Two new rules issued by the U.S. Department of Labor (DOL) could bring changes for employers who use the retail sales exemption or the fluctuating workweek compensation method. The retail sales rule withdraws outdated lists, streamlining the analysis to determine eligibility for exemption from overtime compensation. The fluctuating workweek rule permits bonus payments for employees who are paid overtime compensation based on that method.
More Employees May Now Be Eligible for Commission-Based Retail Overtime Exemption
The first new rule, effective May 19, simplifies the exemption from overtime compensation for certain commissioned employees of retail or service establishments. It sheds light on whether certain businesses are considered retail or service establishments for purposes of that exemption.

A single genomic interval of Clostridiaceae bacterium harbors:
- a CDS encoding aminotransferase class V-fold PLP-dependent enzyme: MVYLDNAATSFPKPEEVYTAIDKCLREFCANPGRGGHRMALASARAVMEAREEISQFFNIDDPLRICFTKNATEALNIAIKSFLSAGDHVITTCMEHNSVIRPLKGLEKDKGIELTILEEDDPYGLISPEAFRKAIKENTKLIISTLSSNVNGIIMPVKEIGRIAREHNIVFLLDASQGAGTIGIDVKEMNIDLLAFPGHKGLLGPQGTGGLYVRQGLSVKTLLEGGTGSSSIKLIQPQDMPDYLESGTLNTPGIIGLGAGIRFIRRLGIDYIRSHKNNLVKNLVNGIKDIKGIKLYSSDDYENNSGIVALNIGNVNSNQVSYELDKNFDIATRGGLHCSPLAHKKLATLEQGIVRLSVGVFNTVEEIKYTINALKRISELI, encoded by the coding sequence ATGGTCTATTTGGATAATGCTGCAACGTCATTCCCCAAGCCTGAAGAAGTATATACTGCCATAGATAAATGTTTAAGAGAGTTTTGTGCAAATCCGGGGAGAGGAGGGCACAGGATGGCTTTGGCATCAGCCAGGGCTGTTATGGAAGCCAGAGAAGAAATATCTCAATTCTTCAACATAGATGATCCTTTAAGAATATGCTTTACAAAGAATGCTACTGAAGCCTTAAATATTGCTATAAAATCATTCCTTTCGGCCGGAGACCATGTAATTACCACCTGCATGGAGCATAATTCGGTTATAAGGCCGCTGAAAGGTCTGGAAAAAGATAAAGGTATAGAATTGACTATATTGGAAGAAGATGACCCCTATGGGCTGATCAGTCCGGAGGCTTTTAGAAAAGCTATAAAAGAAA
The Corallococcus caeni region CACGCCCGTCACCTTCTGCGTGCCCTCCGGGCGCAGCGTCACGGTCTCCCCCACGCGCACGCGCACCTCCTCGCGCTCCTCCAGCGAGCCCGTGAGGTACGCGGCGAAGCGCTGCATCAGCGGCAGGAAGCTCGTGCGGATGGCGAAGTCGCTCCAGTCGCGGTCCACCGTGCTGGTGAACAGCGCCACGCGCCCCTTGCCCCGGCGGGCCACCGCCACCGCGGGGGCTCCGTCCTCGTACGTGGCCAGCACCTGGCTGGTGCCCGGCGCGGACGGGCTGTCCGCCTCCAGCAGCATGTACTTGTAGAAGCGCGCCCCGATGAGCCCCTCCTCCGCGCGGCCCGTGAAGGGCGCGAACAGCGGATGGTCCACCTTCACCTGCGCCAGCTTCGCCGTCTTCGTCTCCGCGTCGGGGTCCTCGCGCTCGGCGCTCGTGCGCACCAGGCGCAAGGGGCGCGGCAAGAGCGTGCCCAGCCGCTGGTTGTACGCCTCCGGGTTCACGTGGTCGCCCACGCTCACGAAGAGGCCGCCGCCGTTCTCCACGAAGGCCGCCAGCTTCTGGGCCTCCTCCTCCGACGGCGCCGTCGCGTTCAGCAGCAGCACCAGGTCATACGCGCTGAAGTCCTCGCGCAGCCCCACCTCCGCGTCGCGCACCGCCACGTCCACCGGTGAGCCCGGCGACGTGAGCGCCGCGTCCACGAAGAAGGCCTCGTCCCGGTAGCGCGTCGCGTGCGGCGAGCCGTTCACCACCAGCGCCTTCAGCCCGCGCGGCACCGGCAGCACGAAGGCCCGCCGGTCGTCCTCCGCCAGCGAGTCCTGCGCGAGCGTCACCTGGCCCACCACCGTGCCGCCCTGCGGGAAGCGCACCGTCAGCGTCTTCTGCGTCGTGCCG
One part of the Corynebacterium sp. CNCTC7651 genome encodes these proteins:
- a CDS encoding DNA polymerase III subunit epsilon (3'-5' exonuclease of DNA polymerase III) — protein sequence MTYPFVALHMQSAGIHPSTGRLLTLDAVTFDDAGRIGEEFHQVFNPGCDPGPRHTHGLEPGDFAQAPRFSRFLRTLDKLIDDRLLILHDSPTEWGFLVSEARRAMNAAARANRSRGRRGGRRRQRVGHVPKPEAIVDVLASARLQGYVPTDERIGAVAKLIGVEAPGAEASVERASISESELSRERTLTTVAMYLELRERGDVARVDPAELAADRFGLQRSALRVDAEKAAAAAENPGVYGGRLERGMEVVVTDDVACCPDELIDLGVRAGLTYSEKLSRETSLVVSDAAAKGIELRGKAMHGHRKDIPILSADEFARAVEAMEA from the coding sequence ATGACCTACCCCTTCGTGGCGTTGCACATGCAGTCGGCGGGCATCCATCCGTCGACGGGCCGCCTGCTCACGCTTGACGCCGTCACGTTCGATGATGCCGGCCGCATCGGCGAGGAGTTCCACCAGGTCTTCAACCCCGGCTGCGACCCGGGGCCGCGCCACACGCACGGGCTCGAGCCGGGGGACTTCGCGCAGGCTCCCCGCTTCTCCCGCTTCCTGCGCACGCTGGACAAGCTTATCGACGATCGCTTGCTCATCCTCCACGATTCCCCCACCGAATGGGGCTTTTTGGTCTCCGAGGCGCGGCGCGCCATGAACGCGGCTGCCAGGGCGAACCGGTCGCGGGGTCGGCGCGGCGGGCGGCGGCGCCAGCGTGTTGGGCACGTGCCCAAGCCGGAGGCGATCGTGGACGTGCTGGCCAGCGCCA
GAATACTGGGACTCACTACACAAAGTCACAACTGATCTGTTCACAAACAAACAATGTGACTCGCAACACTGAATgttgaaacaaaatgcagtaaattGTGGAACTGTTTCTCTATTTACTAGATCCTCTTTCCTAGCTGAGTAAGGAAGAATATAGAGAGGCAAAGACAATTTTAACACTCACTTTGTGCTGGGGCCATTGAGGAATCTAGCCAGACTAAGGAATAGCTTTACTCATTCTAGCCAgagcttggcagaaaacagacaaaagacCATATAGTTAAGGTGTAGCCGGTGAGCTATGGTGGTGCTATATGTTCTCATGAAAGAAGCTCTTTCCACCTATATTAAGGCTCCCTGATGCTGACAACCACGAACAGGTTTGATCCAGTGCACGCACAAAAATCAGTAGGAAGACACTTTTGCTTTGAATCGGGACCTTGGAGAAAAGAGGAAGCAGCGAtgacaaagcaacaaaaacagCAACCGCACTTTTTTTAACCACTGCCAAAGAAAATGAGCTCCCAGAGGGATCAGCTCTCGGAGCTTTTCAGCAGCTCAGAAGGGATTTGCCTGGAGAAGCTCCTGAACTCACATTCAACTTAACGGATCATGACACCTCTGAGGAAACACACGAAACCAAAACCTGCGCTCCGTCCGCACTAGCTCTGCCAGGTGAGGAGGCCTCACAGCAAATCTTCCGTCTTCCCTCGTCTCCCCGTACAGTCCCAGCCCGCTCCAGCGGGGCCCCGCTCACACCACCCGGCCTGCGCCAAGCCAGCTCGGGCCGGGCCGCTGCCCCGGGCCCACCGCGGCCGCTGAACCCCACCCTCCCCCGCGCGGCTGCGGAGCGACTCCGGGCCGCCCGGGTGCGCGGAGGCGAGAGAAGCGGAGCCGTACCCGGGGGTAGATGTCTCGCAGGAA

Section 7(i) of the Fair Labor Standards Act (FLSA) relieves retail and service employers of the obligation to pay overtime compensation to certain employees paid primarily by commission. To qualify for the exemption, three criteria must be met: an employee's regular rate of pay must exceed one and one-half times the minimum wage; more than half of the employee's compensation for a representative period (not less than one month) must be commissions on goods or services; and the employee must be employed by a retail or service establishment, which is defined as "an establishment 75 per centum of whose annual dollar volume of sales of goods or services (or of both) is not for resale and is recognized as retail sales or services in the particular industry." The DOL interprets the "retail or service establishment" criterion as requiring an establishment to have a "retail concept," meaning that it typically sells goods or services to the general public, serves the everyday needs of the community, is at the very end of the stream of distribution, disposes its products and skills in small quantities, and does not take part in the manufacturing process. Unless all three criteria are met, the Section 7(i) exemption does not apply, and employees must be paid one and one-half times their regular rate of pay for all hours worked over 40 in a workweek.